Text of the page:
Panama City

We have just 2 days to pack in a lot of sightseeing.  I've surprised the kids by booking an apartment on Plaza Bolivar in Casco Viejo, the old part of Panama City.
The view is amazing and the rooftop pool is adorable.

Panama City is undergoing a transformation.  The old part is on its way to being enchanting like Cartegena, but its not there yet!  Some areas are immaculately restored while others are still burned out shells.

People that had been living in the city prior to the beginning of the gentrification have been pushed to the fringes of the area, making a walk around something that can turn seriously dangerous in a matter of blocks.  We were warned many times to use great caution in the city as the old city is fringed with high density slums.  In fact one night after walking back to the apartment from the market we were followed by a group of men and only just happened to reach the well lit and heavily policed plaza when they gave up.  Most of the area is well guarded by police and special tourist police who are well armed.  We were just on a block that was quiet at the time.  No harm done, but it did leave a bad taste in my mouth for the city.

We came here for the Panama Canal and the 4 story museum and visitor's center did not disappoint, although the admission of $55 for the family hurt the budget.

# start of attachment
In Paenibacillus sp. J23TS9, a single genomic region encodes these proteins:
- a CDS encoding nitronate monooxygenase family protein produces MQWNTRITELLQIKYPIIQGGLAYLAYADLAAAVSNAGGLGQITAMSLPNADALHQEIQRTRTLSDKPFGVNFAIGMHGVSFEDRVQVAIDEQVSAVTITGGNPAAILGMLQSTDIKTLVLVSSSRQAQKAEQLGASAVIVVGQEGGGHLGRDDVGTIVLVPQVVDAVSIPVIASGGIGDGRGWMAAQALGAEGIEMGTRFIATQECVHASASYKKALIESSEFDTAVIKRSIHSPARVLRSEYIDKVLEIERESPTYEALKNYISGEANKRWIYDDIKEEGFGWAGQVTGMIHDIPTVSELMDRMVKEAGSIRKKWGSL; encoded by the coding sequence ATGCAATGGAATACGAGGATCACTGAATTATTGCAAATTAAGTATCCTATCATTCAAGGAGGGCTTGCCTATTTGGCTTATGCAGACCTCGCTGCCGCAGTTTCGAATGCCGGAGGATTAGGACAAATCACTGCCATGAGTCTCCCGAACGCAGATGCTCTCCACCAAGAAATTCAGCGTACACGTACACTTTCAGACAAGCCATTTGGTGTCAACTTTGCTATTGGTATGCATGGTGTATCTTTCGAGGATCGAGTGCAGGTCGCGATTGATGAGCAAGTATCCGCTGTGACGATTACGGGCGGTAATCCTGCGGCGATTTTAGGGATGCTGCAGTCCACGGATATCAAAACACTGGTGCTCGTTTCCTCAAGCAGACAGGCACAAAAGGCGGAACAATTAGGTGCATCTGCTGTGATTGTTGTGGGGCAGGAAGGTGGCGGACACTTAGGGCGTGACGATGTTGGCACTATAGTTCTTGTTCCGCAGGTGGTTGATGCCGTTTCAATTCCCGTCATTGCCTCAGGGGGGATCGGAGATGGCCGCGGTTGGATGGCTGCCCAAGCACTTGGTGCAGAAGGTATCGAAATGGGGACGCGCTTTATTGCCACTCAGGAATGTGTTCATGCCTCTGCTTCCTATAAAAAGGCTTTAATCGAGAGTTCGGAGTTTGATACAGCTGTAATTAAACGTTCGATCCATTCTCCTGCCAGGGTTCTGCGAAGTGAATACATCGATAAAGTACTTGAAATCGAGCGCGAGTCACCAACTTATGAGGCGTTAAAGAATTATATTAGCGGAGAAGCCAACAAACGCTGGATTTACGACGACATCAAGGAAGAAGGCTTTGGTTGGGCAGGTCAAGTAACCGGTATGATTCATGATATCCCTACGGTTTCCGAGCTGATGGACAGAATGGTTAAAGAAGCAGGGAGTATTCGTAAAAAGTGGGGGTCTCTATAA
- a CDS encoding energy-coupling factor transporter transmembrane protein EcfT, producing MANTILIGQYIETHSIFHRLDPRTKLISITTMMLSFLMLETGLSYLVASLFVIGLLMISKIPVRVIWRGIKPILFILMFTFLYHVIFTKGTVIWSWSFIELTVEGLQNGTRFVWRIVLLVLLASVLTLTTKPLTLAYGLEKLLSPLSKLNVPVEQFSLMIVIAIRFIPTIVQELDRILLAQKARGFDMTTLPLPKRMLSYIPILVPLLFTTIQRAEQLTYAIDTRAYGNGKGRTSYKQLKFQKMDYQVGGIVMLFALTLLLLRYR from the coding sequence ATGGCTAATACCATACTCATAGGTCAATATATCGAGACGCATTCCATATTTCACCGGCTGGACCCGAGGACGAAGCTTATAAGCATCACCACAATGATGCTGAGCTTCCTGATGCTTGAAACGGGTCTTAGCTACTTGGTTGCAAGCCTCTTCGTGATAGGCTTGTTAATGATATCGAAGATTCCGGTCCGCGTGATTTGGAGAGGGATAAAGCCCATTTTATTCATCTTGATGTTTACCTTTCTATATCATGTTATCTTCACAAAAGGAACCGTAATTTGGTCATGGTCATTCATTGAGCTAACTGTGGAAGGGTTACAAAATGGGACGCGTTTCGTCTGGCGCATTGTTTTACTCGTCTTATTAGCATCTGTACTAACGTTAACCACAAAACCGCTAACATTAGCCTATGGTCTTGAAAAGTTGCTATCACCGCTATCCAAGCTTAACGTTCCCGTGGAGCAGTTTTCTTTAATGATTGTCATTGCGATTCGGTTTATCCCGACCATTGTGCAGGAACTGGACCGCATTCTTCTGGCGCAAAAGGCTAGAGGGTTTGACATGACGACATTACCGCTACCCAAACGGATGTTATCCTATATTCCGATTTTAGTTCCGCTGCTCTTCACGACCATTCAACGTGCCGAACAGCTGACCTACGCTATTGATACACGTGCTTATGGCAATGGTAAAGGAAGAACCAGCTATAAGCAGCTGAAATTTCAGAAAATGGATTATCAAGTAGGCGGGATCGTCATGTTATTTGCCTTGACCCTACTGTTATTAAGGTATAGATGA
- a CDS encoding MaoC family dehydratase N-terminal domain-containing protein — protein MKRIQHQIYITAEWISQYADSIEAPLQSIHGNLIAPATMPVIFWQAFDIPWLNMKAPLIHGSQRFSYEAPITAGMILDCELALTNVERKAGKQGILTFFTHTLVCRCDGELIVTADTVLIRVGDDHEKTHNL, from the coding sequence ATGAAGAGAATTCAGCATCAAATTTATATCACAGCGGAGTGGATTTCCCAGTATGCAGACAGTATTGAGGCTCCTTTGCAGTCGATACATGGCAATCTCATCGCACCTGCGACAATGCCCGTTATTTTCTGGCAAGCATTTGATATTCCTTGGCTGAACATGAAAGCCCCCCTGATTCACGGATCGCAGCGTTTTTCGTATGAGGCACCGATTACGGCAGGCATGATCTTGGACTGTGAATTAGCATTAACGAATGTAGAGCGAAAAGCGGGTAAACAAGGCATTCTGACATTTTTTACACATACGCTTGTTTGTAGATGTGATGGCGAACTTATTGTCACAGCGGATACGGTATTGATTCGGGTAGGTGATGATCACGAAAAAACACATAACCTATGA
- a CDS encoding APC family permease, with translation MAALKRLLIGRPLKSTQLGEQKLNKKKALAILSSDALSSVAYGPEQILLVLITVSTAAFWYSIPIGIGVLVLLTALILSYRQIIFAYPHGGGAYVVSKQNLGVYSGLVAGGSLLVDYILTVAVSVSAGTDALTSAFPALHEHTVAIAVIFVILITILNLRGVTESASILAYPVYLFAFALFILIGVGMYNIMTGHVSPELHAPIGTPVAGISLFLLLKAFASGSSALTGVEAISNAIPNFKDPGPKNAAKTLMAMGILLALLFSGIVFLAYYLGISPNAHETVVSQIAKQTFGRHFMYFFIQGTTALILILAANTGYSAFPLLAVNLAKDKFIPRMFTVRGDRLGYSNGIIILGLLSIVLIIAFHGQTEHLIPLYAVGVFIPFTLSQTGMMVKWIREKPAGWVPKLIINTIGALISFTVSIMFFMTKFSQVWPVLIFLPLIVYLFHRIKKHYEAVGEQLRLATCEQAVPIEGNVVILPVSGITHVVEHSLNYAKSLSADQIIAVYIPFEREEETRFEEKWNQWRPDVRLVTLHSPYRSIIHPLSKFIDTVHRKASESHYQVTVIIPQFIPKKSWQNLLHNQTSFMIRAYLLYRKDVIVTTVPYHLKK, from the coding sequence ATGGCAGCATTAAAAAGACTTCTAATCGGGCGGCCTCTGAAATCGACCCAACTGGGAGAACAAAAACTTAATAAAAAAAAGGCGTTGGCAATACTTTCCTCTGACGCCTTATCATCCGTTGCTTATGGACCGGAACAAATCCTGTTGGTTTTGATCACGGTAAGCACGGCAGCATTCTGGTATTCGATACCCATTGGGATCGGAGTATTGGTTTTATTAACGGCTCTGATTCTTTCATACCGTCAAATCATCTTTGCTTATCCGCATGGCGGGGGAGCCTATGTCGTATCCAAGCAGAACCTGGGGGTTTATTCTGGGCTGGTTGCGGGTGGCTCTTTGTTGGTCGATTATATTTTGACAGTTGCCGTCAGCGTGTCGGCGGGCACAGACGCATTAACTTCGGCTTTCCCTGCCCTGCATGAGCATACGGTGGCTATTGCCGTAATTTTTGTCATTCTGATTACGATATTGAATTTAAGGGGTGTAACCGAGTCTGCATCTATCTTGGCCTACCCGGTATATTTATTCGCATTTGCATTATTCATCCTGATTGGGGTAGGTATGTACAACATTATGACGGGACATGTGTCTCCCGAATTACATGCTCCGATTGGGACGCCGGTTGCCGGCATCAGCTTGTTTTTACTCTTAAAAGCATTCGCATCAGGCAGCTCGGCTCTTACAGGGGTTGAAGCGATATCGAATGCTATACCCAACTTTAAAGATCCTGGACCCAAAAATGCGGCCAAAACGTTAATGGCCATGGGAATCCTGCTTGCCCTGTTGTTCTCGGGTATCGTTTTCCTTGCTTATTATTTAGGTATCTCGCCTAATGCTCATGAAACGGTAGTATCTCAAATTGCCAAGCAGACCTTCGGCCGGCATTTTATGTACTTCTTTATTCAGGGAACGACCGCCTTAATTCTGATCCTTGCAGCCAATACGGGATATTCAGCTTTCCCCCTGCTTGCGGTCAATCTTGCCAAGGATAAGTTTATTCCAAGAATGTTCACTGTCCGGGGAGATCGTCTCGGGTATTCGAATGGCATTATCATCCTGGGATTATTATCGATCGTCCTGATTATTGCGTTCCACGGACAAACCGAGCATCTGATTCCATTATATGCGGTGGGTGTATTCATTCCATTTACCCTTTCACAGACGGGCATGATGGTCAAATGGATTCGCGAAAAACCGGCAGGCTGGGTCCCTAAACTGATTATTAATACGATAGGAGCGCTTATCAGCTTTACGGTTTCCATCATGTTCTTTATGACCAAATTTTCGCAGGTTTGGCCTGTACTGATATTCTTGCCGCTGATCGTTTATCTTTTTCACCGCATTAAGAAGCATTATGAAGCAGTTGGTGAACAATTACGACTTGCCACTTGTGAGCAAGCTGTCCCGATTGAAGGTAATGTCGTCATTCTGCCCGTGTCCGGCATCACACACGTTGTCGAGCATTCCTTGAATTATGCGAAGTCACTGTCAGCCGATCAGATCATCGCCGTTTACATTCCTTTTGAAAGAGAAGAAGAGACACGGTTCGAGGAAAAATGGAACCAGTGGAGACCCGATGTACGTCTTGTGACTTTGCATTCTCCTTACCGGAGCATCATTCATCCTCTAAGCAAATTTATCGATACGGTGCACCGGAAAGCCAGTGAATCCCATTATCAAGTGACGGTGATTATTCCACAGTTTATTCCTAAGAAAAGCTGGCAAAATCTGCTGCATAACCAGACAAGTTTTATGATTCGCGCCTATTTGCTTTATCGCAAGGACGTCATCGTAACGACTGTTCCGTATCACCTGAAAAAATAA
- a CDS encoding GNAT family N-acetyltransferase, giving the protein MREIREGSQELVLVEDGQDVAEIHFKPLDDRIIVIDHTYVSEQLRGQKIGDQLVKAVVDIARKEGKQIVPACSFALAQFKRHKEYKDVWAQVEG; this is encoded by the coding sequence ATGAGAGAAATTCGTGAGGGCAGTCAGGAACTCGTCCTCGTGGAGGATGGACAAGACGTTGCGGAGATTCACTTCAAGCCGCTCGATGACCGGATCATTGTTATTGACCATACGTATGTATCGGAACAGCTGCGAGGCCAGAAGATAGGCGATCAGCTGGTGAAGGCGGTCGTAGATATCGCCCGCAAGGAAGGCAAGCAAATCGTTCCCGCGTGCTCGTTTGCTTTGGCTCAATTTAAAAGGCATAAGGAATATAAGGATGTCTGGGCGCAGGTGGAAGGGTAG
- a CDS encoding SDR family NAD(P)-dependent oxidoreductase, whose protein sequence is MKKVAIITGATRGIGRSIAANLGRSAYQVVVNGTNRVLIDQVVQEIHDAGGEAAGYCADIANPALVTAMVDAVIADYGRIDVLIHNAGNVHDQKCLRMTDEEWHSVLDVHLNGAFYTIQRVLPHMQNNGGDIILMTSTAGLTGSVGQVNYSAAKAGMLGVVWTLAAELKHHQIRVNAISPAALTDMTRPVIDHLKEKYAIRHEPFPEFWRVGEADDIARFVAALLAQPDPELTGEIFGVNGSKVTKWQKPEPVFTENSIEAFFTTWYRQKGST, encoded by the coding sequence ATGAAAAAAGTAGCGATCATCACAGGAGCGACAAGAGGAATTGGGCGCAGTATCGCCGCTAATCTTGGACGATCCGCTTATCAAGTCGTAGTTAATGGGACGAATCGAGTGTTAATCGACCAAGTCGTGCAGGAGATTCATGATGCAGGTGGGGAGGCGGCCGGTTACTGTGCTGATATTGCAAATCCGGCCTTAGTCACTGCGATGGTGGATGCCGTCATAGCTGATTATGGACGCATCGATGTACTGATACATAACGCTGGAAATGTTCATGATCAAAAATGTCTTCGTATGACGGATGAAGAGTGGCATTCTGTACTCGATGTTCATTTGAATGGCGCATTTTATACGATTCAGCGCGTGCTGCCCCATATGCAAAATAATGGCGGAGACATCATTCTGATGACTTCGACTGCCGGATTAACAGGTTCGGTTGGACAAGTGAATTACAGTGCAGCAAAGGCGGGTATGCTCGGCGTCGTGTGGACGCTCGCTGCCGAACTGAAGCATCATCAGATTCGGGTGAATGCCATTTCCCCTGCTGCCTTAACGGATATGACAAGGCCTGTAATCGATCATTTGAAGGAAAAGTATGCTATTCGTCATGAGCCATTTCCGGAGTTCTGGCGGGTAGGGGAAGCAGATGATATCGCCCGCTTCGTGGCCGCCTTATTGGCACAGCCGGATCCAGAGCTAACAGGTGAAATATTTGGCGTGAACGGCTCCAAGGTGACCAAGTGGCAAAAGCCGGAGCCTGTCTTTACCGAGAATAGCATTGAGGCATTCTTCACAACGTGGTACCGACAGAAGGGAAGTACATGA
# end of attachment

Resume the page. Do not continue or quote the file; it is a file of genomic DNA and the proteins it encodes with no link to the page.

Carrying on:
After the canal we went to the famed fish market and had lunch in the small restaurant above where we could watch the fish mongers and ceveche vendors.

Every market has its shrine.

We left the fish market to find the artisan's market.  One block into our walk two police on bikes approached us..."I am the tourist police.  My job is to help you.  Where are you going?"  Ok, this never happened before.  I know the city is bad, but he wanted to escort us for the 15 minute walk to the market.  I was beging to wonder what I had gotten us into...we accepted of course and followed him through the streets to the market we were looking for.  He warned us not to take out a camera and to keep our bags close.  He said we needed to use "great precaution".  It all sounded pretty dire.  So that's why I have no photos of the market....but as we found our bearings we got a little more comfortable, or at least not super paranoid. 

In our wanderings we stumbled on a Santeria market area.  The altars are so different from the Catholic ones we usually see.  I wish I had a photo of the one made out of menacing metal objects: spikes, handcuffs, barbed wire, cast iron rooster statues and surrounded by candles and surrounded by candles...the walls of the shop are lined with shelves of powders, liquids, bundled herbs, and animal skulls.  One could really get some issues resolved here I think. 

We found great places to eat for $3 and a snow cone street vendor.

The old part of Panama City is colorful, lively, and on its way to being a huge tourist draw.

For us, it was the most uncomfortable Latin American city we have been to in five countries of travel.  We did not love it the way we loved Medellin, Cartegena, Lima, or San Jose.  The renovated areas were so luxe and the people there so posh....that's not so fun for us, but it was knowing that a few blocks away were very dangerous made walking around pretty stressful.  Its not always easy to determine where that line is. 

We had fun in the apartment, people watching on the balcony to the restaurants below and we did have that rooftop pool all to ourselves.

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